The dominant theme, it goes without saying, is the Coronavirus lockdown. A period of time in our lives that we certainly didn’t see coming. News channels, those who are still concerned about journalism and not its mockery are calling it an intelligence failure.
Time and again we’ve been told and we’ve been fed timely updates about how serious the situation is and just how bad things are getting out there for the masses. With the 21-day period of lockdown seeming endlessly slow and testing, well that’s the truth for most of us- there’s another truth that truly explains the gravity of the situation.
The thing is, never before has the importance of food been as important and seemed precious as what we’re seeing given food for migrants during the Coronavirus crisis.
And that’s the real cause of concern. To the privileged lot in India, the problem is still, frankly speaking, about having it all in plenty. But that isn’t the case with the marginalized.
The ones who worry about the rising costs of living anyways and sustain themselves through daily wages. The ones whose families are probably stashed away in a tizzy of nervousness and fear, and above anything- the concerns that stem from not knowing enough and unpredictability of life.
To make it worse, many daily wage workers and migrant workers who are in the urban jungles of India- okay, sorry, let’s call them cities- are probably the only bread earners of their families, which in many cases, are in the hinterland.
When do they see them, communicate with them on an individual level, only time knows. The borders of Indian states have been sealed several hours back.
Movement is next to a bare minimum except in cases where sad stories about chunks of people deciding to walk it down to their respective rural homes find a way through to our heart, beating nonsense WhatsApp-driven propaganda.
Against these existential woes, ever pondered about a question:
Ever wondered how might the condition be for those who are desperately seeking rations; hence, food for migrants during the Coronavirus crisis?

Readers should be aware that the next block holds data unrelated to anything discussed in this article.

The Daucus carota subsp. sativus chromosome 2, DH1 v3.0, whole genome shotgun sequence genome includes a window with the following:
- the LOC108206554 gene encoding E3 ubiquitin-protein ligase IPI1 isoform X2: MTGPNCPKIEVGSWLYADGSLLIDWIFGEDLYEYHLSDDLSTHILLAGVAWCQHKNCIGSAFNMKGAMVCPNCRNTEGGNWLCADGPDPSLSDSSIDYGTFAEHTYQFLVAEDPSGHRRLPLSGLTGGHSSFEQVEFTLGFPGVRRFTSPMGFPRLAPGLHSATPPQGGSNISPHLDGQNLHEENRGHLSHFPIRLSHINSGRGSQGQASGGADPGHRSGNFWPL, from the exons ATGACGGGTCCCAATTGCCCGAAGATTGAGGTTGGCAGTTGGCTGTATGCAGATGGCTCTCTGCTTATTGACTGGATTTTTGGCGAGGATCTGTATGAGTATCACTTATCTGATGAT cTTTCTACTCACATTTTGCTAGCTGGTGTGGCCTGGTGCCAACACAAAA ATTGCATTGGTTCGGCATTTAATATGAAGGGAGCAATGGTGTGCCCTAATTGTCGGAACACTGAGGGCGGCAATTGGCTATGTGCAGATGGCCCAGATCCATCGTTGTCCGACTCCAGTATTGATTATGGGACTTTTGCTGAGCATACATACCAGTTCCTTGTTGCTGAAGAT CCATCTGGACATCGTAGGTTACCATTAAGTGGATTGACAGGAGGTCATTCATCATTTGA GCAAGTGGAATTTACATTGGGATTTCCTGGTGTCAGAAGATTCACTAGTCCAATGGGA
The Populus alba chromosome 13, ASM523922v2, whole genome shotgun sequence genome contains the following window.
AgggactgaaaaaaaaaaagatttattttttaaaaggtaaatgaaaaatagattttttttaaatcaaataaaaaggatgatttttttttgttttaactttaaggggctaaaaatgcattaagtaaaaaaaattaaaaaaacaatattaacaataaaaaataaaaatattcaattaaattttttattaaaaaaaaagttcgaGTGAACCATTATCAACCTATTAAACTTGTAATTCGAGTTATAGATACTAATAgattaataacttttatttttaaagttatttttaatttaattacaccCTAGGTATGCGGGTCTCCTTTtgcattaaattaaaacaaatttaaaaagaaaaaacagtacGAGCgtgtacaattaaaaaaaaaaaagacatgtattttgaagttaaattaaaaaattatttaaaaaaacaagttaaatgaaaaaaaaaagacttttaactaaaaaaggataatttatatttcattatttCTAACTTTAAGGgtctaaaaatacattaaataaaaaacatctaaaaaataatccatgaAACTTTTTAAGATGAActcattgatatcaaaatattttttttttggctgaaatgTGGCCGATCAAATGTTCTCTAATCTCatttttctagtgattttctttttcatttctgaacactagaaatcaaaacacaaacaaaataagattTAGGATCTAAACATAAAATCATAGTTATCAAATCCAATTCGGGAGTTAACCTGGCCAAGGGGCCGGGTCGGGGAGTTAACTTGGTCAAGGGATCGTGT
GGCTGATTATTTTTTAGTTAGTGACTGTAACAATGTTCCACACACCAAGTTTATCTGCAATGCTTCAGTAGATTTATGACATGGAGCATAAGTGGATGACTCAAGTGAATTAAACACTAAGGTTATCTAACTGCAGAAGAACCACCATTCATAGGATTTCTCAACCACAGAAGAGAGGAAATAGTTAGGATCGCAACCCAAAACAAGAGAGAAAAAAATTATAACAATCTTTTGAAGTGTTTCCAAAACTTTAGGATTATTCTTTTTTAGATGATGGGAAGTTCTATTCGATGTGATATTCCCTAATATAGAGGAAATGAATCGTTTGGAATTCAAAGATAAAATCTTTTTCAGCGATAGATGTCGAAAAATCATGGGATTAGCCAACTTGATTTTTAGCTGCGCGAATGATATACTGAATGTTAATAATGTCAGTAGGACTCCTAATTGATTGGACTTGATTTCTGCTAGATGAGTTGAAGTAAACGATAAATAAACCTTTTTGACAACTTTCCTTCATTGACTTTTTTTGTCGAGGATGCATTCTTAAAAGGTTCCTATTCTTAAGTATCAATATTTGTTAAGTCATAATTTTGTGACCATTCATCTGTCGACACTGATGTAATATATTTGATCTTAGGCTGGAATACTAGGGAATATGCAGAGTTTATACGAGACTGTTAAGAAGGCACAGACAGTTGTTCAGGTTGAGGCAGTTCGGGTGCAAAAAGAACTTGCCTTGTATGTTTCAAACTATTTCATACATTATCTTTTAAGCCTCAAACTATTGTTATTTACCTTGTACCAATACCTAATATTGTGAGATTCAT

Apparently, this point in time, another concern that is fast taking shape and holding new ground is the worry whether enough food is or can be made available to the migrant workers.
For if this isn’t done, according to the words of Pronab Sen, a former Chief Statistician with the Govt. of India, there could be another foreseeable crisis around the corner.
And frankly, with the country having witnessed one crisis after another- let’s not forget the bloodied and vengeful communal riots that inflamed the national capital just days before the arrival of the dreaded Coronavirus- there’s no question that India cannot afford another one.
So what can happen? And what did Mr. Sen suggest which points to a possible new concern, which well let’s hope, doesn’t come to the foray.
According to a media report published on LiveMint, the former statistician and economist had the following to say:
The problem is that if food is not made available (to migrant workers) and this, we have experienced in this country earlier, we had food riots during the times of famine.
“…we could have food riots again if food is not made available. Let’s be clear about this!”
That being said, he didn’t stop there. The following statement highlighted the true concern which he alerted the country about:
If supply system doesn’t come unstuck, if the requirements of people who have no income are not met then food riots are very real possibility.
That being said, how important is food for migrants during the Coronavirus crisis can be simply understood by the swift measures the Delhi government has taken already.
So what are these and what should you definitely know?
In lines with the current Coronavirus epidemic, the country reeling with a state of lockdown (until further notice), the Delhi government of Aam Aadmi Party has apparently declared a point of action.
Food will be fed to nearly 4,000,00 people at as many as 325 schools and 224 night-shelters, the latter also known as Rain Basera’ (run by the government).
Hats off then, right?